|Publication number||US20040133801 A1|
|Application number||US 10/476,945|
|Publication date||Jul 8, 2004|
|Filing date||Oct 10, 2002|
|Priority date||Oct 30, 2001|
|Also published as||CN1582421A, CN100487626C, EP1466228A2, US7376971, US7661147, US20080189795, WO2003038570A2, WO2003038570A3|
|Publication number||10476945, 476945, PCT/2002/12190, PCT/EP/2/012190, PCT/EP/2/12190, PCT/EP/2002/012190, PCT/EP/2002/12190, PCT/EP2/012190, PCT/EP2/12190, PCT/EP2002/012190, PCT/EP2002/12190, PCT/EP2002012190, PCT/EP200212190, PCT/EP2012190, PCT/EP212190, US 2004/0133801 A1, US 2004/133801 A1, US 20040133801 A1, US 20040133801A1, US 2004133801 A1, US 2004133801A1, US-A1-20040133801, US-A1-2004133801, US2004/0133801A1, US2004/133801A1, US20040133801 A1, US20040133801A1, US2004133801 A1, US2004133801A1|
|Inventors||Bernardo Pastorelli, Domenico Di Giulio, Riccardo Rossi|
|Original Assignee||Bernardo Pastorelli, Domenico Di Giulio, Riccardo Rossi|
|Export Citation||BiBTeX, EndNote, RefMan|
|Patent Citations (9), Referenced by (18), Classifications (10), Legal Events (5)|
|External Links: USPTO, USPTO Assignment, Espacenet|
 The present invention relates to a method and system for controlling use of digitally encoded products.
 Digitally encoded products, such as software programs, can be perfectly reproduced in an infinite number of copies. However, unauthorised copying of programs generally involves infringement of intellectual property rights of their publishers. For this reason, it is of the utmost importance to verify compliance of the employed programs with corresponding authorised conditions of use. This problem is particularly acute in big organisations having a large number of computers, and it has been exacerbated in the last years by the widespread diffusion of the INTERNET, which further facilitates the uncontrolled distribution of this kind of products.
 The above-mentioned verification is usually performed auditing all the computers manually. However, this procedure is time consuming (particularly in large sites), and prone to errors.
 Some automatic tools have been also proposed for evaluating compliance of the programs with their authorised conditions of use. Typically, these tools exploit an agent installed on each computer. The agent periodically checks the programs running on the computer. The result of the verification is logged, in order to generate program usage reports. Moreover, if a program is running violating its authorised conditions of use the tool may kill the respective process (so as to stop execution of the program), and may make the program unable to start again.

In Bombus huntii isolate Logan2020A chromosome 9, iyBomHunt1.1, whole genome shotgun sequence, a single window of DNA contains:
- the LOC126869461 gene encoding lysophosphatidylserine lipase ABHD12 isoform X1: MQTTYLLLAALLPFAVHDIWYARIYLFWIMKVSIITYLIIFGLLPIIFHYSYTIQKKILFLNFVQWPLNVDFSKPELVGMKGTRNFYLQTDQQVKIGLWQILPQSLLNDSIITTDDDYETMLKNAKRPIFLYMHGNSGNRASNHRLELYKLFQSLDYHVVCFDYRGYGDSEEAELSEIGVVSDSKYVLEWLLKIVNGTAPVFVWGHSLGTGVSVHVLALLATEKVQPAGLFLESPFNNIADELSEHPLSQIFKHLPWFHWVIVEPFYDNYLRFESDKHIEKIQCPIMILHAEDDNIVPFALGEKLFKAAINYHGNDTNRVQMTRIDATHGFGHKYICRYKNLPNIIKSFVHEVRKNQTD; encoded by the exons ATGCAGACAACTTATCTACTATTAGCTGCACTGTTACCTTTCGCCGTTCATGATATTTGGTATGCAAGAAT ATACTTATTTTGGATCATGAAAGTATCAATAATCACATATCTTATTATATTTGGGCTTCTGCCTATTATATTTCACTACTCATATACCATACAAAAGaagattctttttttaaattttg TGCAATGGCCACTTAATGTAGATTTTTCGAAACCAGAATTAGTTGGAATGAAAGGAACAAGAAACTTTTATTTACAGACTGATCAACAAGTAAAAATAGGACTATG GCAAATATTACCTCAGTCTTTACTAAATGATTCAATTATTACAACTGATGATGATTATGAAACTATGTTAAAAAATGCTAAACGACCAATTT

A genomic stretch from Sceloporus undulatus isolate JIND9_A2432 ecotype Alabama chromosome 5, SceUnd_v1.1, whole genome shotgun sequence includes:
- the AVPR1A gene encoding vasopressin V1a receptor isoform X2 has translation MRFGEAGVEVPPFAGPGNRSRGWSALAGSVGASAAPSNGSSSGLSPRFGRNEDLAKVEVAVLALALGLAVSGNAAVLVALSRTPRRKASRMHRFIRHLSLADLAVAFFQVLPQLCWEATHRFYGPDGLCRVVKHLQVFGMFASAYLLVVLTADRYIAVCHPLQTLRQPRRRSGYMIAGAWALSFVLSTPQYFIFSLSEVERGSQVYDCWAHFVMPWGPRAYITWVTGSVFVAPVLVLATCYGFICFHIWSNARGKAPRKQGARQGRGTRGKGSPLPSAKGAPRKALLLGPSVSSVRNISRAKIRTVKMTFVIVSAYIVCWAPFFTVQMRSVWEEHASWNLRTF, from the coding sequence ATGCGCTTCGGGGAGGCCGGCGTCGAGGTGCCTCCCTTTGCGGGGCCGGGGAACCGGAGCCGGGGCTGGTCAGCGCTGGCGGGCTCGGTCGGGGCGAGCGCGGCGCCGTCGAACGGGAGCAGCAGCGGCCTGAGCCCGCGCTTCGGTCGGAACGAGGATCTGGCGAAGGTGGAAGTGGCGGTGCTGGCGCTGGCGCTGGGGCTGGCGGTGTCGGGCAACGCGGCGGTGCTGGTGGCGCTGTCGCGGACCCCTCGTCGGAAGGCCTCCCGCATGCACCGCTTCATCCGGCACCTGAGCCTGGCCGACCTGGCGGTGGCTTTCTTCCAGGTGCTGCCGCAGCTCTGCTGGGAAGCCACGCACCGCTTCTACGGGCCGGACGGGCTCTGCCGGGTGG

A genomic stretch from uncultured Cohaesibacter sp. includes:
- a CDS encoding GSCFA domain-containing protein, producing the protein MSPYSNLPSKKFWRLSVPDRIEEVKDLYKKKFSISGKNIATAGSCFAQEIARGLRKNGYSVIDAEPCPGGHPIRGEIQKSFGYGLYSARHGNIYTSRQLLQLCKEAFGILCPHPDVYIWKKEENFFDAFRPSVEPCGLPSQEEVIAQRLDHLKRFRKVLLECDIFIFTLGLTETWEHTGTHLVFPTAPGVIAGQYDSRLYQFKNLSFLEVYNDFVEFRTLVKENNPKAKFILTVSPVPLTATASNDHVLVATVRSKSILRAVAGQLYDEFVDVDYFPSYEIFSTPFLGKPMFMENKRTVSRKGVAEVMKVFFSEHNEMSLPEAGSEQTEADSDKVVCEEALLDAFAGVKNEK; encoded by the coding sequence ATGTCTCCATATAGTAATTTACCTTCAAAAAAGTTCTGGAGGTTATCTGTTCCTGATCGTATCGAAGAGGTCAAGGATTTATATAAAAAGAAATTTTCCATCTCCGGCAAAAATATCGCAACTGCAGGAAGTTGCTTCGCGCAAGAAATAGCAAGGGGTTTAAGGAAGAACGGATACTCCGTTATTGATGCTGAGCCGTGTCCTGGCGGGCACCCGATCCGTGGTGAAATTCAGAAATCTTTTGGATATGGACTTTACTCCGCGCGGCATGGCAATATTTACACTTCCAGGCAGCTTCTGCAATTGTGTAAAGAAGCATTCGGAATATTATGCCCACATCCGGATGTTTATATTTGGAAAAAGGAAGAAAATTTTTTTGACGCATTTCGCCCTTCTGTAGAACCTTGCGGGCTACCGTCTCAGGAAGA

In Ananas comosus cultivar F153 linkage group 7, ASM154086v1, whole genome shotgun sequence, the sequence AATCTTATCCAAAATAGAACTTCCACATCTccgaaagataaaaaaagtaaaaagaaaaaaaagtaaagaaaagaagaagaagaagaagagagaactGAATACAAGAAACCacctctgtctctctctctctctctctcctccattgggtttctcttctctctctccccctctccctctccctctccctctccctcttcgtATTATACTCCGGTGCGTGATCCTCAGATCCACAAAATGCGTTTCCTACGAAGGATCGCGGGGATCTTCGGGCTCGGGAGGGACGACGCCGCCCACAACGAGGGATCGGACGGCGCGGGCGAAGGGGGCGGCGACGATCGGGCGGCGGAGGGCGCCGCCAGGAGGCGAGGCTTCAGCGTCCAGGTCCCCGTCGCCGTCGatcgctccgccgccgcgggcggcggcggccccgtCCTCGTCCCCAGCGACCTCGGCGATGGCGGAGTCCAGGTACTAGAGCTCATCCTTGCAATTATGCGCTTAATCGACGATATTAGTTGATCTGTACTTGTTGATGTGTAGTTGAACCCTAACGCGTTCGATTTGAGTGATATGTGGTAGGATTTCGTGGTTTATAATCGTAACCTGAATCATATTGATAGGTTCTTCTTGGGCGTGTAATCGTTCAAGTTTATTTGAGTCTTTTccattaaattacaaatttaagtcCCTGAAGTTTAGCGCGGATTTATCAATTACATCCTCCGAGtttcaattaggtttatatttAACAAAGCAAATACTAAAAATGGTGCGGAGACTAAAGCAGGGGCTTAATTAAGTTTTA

However, the solution described above does not monitor usage of the programs in real-time, so that it is not possible to perform an actual licensing validation. In addition, when execution of a program is killed to enforce compliance with its authorised conditions of use, damage to the corresponding data may be suffered; this also forces an end-user to re-install the program on the computer for a next (authorised) usage.
 A different solution proposed in the art, known as technical licensing, consists of modifying each program to include a call to a licensing management system. Every time the end-user starts the program a corresponding request is transferred to the licensing management system. The licensing management system verifies whether the running of the program falls within the limits set out by the authorised conditions of use embedded in a respective digital certificate, and provides a corresponding return code to the program. If the result of the verification is positive the program can continue its execution; otherwise, the program is forced to stop.
 However, the solution described above requires each program to be modified by the publisher. In addition, it is quite rigid and cannot be readily adapted to different requirements. The technical licensing technology applies only to programs supporting the licensing management system, and it is completely ineffective to control usage of different products.
 It is an object of the present invention to overcome the above-mentioned drawbacks. In order to achieve this object, a method as set out in the first claim is proposed.
 Briefly, the present invention provides a computer-implemented method of controlling use of digitally encoded products including the steps of: requesting execution of a digitally encoded product on a computer, intercepting the execution request before starting of the product, verifying compliance of the execution request with authorised conditions of use of the product, and enabling or preventing starting of the product according to the result of the verification.
 Moreover, the present invention also provides a computer program application for performing the method, a program product storing the application, and a corresponding data processing system for controlling use of digitally encoded products.